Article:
The defendant, Mike A. Esquilin, appeals his misdemeanor conviction for possession of marijuana. He argues that the trial court erred in finding that the arresting officer's observations gave him reasonable suspicion to detain Esquilin or just cause to frisk him. We reverse and remand.
When we review a trial court's ruling on a motion to suppress, we accept its factual findings unless they lack support in the record or are clearly erroneous. State v. Wiggin, 151 N.H. 305, 307 (2004). Our review of the trial court's legal conclusions is de novo. Id.
To undertake an investigatory stop, a police officer must have reasonable suspicion, based upon specific, articulable facts taken together with rational inferences from those facts, that the particular person stopped has been, is or is about to be engaged in criminal activity. State v. Giddens, 155 N.H. 175, 182 (2007). The factual basis supporting the stop must exist at the time the defendant is, for constitutional purposes, seized. State v. Wallace, 146 N.H. 146, 148 (2001). The suspect's conduct and other specific facts must create a significant possibility of criminality, and the articulated facts must lead to somewhere specific, not just to a general sense that this is probably a bad person who may have committed some type of crime. Giddens, 155 N.H. at 182. To determine the sufficiency of the officer's suspicion, we must consider the facts he articulated in light of all the surrounding circumstances. Id.
In this case, the arresting officer testified that he was patrolling a neighborhood that had had several recent burglaries. He observed the defendant on the back porch of a residence. Although the police officer had been patrolling the neighborhood for five years, he had never before seen the defendant. As the police officer was driving, he observed the defendant run at a full sprint in front of the cruiser to a residence farther up on the opposite side of the street. The officer also testified that he did not know at what point the defendant saw his cruiser. When asked, "As far as you can tell, he doesn't try to run away and avoid getting stopped by you, does he?, " the police officer responded, "He does not run and does not avoid being stopped, no."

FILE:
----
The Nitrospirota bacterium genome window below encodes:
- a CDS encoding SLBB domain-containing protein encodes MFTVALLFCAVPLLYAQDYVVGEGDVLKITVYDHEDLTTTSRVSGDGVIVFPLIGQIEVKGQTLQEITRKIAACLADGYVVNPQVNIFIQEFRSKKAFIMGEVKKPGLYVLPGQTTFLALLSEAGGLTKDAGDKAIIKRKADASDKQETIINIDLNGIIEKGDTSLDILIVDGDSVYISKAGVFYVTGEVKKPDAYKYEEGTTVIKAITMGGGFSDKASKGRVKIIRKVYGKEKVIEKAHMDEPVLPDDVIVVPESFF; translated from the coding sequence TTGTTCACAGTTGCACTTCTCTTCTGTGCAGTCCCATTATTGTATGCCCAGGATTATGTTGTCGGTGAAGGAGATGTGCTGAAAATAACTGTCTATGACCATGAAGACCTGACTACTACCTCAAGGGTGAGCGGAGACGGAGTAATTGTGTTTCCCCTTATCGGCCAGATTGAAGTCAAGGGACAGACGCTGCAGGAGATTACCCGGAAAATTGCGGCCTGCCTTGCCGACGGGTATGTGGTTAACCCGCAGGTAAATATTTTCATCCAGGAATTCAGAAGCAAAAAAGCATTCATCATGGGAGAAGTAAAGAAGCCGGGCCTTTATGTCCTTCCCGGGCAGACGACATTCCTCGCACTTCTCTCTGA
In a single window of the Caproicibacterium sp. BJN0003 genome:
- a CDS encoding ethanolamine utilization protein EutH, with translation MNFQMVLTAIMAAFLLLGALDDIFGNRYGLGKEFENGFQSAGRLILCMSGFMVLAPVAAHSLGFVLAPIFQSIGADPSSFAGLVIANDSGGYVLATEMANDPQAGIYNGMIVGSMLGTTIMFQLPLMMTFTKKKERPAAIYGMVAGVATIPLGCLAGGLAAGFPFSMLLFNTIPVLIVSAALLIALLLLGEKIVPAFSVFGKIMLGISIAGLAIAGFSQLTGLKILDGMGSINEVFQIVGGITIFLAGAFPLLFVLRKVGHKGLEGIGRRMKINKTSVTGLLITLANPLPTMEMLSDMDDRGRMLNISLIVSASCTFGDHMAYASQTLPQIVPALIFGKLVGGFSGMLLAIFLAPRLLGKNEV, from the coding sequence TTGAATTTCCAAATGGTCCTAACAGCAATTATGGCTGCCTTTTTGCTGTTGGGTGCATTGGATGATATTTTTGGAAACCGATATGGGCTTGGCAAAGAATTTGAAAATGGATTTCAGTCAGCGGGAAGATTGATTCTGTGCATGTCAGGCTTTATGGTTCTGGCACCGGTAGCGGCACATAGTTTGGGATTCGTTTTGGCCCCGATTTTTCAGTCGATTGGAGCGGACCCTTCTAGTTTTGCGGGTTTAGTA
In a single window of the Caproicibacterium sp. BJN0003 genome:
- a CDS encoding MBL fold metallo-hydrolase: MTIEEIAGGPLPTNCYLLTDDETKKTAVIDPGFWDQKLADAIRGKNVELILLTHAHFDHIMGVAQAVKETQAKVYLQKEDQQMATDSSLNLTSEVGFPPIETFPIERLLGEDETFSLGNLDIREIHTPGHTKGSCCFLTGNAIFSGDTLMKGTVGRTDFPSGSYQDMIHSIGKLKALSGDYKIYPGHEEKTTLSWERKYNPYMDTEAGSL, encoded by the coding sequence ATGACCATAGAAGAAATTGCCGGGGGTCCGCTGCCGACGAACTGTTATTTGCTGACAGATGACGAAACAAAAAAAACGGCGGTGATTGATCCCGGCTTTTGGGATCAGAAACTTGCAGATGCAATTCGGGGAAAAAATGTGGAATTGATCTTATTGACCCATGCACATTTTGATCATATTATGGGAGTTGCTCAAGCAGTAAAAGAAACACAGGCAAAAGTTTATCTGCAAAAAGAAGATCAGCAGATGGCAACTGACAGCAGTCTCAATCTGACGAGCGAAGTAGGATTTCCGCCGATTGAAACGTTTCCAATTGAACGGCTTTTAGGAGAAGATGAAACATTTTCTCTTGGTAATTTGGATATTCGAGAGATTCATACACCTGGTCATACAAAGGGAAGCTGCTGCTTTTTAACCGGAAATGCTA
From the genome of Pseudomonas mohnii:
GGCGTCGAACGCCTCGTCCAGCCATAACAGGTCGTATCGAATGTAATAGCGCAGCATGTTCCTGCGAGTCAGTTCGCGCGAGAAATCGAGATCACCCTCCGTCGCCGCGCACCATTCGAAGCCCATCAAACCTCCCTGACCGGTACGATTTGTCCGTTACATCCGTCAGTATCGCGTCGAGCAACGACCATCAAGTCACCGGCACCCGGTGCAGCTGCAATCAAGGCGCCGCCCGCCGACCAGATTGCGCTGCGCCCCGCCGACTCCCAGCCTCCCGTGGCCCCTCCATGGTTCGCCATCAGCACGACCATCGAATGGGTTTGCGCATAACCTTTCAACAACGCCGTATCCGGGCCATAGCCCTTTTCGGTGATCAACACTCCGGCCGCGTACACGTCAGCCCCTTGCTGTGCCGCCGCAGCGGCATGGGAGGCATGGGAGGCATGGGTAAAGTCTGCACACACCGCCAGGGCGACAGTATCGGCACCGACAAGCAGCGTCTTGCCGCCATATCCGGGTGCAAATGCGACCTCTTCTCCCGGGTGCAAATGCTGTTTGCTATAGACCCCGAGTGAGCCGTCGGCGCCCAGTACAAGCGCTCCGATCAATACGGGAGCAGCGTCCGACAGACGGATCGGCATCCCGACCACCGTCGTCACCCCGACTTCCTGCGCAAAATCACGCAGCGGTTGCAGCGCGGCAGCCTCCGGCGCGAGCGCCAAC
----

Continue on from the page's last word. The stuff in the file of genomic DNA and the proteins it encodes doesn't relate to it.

At the suppression hearing, the State conceded that the defendant was seized when the police officer asked him to come off the porch to which he had run. At that point, the facts known to the police officer were that the neighborhood had had several recent burglaries, the officer had been patrolling the area for five years, the defendant was not known to him, the defendant was observed on the back porch of a residence, and the defendant left the residence and ran at a full sprint down the street.
Although it may be a factor, "[a]n individual's presence in an area of expected criminal activity, standing alone, is not enough to support a reasonable, particularized suspicion that the person is committing a crime." Illinois v. Wardlow, 528 U.S. 119, 124 (2000). In this case, in concluding that the police officer had reasonable suspicion to stop the defendant, the trial court found that his actions were comparable to those of the defendant in State v. Roach, 141 N.H. 64 (1996). In Roach, the arresting officer observed the defendant "poke his head and body out of an alley, look around, walk up to the corner, return to the alley, and peer out some more, all the while appearing nervous from a distance"; the defendant also turned away from the police officer when he saw him. Id. at 66. In this case, not only did the police officer testify that he did not know whether the defendant began to run before or after he saw his cruiser, but he also testified that the defendant ran directly in front of it.
Based upon this record, we cannot conclude that the defendant's conduct and other specific facts created a reasonable suspicion that the defendant was, had been or was about to be engaged in criminal activity.
Reversed and remanded.
DALIANIS, DUGGAN and GALWAY, JJ., ...